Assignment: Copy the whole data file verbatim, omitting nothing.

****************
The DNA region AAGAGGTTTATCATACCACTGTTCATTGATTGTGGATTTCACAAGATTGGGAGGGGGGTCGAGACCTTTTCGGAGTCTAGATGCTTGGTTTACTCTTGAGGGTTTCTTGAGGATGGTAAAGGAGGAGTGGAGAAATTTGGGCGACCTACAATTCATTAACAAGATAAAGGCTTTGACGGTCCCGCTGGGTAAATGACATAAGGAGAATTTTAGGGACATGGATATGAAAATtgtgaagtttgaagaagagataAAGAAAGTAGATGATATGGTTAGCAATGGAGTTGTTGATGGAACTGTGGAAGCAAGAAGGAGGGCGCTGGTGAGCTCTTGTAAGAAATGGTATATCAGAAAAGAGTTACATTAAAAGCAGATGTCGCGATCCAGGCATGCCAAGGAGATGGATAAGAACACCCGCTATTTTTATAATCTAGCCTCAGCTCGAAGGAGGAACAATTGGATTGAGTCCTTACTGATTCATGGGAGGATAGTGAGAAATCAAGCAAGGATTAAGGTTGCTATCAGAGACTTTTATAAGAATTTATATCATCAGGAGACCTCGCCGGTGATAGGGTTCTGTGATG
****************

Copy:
The DNA region AAGAGGTTTATCATACCACTGTTCATTGATTGTGGATTTCACAAGATTGGGAGGGGGGTCGAGACCTTTTCGGAGTCTAGATGCTTGGTTTACTCTTGAGGGTTTCTTGAGGATGGTAAAGGAGGAGTGGAGAAATTTGGGCGACCTACAATTCATTAACAAGATAAAGGCTTTGACGGTCCCGCTGGGTAAATGACATAAGGAGAATTTTAGGGACATGGATATGAAAATtgtgaagtttgaagaagagataAAGAAAGTAGATGATATGGTTAGCAATGGAGTTGTTGATGGAACTGTGGAAGCAAGAAGGAGGGCGCTGGTGAGCTCTTGTAAGAAATGGTATATCAGAAAAGAGTTACATTAAAAGCAGATGTCGCGATCCAGGCATGCCAAGGAGATGGATAAGAACACCCGCTATTTTTATAATCTAGCCTCAGCTCGAAGGAGGAACAATTGGATTGAGTCCTTACTGATTCATGGGAGGATAGTGAGAAATCAAGCAAGGATTAAGGTTGCTATCAGAGACTTTTATAAGAATTTATATCATCAGGAGACCTCGCCGGTGATAGGGTTCTGTGATG